In terms of their governance, academies are established as companies limited by guarantee with a Board of Directors that acts as a Trust. The Academy Trust has exempt charity status, regulated by the Department for Education; the trustees are but not financially, accountable for the operation of the academy. The Trust serves as the legal entity; the trustees oversee the running of the school, sometimes delegating responsibility to a local governing body which they appoint. The day-to-day management of the school is, as in most schools, conducted by the Head Teacher and their senior management team. In Sponsored Academies, the sponsor is able to influence the process of establishing the school, including its curriculum, ethos and building; the sponsor has the power to appoint governors to the academy's governing body. The Labour Government under Tony Blair established academies through the Learning and Skills Act 2000, which amended the section of the Education Act 1996 relating to City Technology Colleges.
They were first announced in a speech by David Blunkett Secretary of State for Education and Skills, in 2000. He said that their aim was "to improve pupil performance and break the cycle of low expectations." As of 2018 many academies are running deficits. The chief architect of the policy was Andrew Adonis in his capacity as education advisor to the Prime Minister in the late 1990s. Academies were known as City Academies for the first few years, but the term was changed to Academies by an amendment in the Education Act 2002; the term Sponsored Academies was applied retrospectively to this type of academy, to distinguish it from other types of academy that were enabled later. Sponsored Academies needed a private sponsor who could be an individual, organisations such as the United Learning Trust, mission-driven businesses such as The Co-operative Group or outsourcing for-profit businesses such as Amey plc); these sponsors were expected to bring "the best o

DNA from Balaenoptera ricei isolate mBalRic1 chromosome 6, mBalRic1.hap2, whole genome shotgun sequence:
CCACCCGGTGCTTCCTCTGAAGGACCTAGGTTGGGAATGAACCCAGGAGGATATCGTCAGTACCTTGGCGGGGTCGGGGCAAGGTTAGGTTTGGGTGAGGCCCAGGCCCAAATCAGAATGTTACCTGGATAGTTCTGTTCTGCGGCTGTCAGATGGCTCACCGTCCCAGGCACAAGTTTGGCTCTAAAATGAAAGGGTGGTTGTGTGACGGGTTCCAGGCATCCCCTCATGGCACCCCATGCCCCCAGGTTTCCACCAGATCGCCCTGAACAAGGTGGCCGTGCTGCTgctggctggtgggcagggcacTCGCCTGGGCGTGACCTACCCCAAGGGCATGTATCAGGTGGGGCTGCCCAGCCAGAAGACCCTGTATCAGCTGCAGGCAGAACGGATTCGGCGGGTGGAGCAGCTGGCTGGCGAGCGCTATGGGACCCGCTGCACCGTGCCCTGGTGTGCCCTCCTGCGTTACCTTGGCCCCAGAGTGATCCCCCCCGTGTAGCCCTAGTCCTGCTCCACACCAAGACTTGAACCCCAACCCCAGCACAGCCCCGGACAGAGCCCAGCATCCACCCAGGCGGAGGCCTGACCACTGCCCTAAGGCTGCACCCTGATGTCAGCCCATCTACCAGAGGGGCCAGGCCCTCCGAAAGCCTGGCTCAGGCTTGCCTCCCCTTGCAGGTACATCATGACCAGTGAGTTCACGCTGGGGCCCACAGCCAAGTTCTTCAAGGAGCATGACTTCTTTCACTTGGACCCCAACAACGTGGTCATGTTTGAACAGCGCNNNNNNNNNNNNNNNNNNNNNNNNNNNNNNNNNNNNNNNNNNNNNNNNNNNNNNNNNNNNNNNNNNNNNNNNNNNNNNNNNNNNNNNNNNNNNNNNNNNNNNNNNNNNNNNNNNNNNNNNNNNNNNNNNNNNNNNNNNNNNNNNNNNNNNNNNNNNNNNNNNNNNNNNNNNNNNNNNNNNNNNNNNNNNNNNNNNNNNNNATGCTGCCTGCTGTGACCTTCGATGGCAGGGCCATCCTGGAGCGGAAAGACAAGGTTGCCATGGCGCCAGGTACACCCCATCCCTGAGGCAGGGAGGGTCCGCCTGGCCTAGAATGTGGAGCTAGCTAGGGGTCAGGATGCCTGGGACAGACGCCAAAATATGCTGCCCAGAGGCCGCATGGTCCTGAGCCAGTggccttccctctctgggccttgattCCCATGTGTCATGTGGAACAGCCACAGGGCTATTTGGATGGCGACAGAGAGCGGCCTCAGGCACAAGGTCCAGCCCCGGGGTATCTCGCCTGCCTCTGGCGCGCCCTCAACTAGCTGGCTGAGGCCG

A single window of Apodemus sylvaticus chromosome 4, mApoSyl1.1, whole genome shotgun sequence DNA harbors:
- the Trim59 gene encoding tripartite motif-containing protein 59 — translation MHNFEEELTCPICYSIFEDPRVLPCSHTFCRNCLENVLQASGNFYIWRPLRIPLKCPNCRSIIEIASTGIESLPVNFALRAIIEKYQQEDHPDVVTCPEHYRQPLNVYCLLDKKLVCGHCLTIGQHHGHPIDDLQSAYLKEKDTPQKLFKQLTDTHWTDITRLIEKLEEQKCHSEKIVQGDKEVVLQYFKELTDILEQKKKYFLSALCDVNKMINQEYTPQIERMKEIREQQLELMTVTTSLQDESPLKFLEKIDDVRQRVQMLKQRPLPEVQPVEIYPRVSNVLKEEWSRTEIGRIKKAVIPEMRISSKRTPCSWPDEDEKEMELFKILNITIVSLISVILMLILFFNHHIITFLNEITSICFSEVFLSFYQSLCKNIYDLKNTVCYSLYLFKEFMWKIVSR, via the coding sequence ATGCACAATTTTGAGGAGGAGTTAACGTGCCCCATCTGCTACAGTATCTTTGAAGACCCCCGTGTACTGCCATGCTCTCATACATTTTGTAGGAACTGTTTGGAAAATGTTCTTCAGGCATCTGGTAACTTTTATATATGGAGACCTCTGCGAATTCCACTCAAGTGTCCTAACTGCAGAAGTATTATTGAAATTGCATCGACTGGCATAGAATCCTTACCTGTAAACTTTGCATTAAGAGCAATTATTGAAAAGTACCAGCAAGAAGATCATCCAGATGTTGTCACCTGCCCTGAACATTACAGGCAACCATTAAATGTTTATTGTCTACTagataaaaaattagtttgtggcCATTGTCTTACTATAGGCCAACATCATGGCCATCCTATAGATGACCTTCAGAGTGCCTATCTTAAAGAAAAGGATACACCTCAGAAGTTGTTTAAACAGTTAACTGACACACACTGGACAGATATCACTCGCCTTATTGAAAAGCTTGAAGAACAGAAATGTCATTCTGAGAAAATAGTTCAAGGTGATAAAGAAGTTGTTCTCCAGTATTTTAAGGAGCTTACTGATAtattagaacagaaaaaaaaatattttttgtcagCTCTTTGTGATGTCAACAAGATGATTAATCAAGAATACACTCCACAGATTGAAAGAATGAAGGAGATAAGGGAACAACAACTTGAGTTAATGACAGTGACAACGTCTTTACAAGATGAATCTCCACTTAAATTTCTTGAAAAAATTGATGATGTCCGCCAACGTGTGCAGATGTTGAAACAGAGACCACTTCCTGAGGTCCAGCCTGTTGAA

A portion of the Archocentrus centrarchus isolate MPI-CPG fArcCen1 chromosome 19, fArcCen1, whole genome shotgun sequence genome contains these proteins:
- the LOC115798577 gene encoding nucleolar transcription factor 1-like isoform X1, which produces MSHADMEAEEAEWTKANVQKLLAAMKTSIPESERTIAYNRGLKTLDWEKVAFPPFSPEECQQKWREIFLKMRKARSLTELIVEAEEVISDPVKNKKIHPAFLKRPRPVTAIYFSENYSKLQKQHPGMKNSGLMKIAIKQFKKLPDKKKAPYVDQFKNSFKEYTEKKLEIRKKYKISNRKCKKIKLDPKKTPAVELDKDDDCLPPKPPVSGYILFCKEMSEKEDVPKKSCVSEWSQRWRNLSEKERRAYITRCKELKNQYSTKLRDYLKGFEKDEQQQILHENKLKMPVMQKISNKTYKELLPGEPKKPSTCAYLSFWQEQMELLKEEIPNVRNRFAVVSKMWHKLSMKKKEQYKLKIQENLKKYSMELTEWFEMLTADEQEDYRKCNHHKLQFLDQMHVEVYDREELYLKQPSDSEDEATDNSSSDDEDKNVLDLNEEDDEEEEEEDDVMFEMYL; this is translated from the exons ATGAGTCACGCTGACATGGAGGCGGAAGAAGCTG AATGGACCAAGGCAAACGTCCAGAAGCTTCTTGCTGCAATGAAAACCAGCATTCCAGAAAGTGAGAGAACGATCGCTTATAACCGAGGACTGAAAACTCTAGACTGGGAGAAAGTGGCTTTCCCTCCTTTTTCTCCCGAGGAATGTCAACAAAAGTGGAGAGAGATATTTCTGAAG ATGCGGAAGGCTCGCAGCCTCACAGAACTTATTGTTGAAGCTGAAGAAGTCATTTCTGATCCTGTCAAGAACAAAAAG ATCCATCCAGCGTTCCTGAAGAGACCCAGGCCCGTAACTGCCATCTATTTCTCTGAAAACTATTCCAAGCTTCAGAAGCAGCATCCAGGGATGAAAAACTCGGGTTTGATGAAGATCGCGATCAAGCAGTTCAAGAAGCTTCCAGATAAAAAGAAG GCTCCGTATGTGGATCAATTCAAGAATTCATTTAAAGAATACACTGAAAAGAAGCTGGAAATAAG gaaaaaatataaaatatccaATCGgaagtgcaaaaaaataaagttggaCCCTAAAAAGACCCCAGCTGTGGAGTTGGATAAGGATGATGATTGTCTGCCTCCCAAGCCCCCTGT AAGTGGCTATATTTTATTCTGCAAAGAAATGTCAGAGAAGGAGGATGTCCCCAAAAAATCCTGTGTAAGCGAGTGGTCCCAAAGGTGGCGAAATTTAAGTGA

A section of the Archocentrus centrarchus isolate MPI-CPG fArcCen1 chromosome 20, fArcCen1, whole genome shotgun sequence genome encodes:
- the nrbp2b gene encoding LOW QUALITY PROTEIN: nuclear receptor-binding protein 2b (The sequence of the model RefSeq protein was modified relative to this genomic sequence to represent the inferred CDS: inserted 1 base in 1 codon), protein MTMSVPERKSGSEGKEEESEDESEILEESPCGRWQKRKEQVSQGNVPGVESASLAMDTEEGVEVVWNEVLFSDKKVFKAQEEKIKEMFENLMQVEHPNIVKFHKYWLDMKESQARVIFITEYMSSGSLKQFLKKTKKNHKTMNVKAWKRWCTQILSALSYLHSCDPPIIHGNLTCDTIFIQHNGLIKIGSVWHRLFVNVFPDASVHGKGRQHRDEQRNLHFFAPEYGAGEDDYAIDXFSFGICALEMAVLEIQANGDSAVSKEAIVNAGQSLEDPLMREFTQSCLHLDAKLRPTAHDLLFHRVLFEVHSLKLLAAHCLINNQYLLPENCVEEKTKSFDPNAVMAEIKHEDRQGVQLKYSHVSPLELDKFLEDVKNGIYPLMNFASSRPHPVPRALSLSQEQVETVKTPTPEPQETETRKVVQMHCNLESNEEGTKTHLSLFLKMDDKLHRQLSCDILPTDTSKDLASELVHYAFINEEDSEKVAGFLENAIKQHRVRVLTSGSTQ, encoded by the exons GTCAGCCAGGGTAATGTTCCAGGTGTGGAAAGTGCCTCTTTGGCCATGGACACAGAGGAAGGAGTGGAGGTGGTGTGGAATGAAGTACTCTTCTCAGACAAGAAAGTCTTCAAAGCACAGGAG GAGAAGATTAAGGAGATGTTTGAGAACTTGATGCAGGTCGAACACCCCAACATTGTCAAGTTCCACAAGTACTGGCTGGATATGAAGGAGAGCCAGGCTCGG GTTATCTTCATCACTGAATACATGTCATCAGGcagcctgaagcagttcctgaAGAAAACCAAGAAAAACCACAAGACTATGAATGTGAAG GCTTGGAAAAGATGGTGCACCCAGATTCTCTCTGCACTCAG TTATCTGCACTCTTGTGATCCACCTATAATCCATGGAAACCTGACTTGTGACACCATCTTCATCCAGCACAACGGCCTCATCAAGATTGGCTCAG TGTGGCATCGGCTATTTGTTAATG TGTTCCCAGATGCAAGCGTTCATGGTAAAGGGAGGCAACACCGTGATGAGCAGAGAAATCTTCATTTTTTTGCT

Whitelands College is the oldest of the four constituent colleges of the University of Roehampton. Whitelands College is one of the five oldest higher education institutions in England and was founded in 1841 by the Church of England's National Society as a teacher training college for women. A flagship women's college of the Church of England, it was the first college of higher education in the UK to admit women. Associated with it was Whitelands College School, which opened in 1842; the college was named after a Georgian building, Whitelands House, on King's Road in Chelsea, where it was based. Whitelands House was rebuilt in 1890 due to the increasing number of students; the college outgrew Whitelands House in 1930 and moved to buildings designed by Sir Giles Gilbert Scott in Southfields, near Putney. Whitelands college was formally opened by Queen Mary in 1931; the extensive campus was expanded over the following years, with additional residential and academic buildings constructed on site.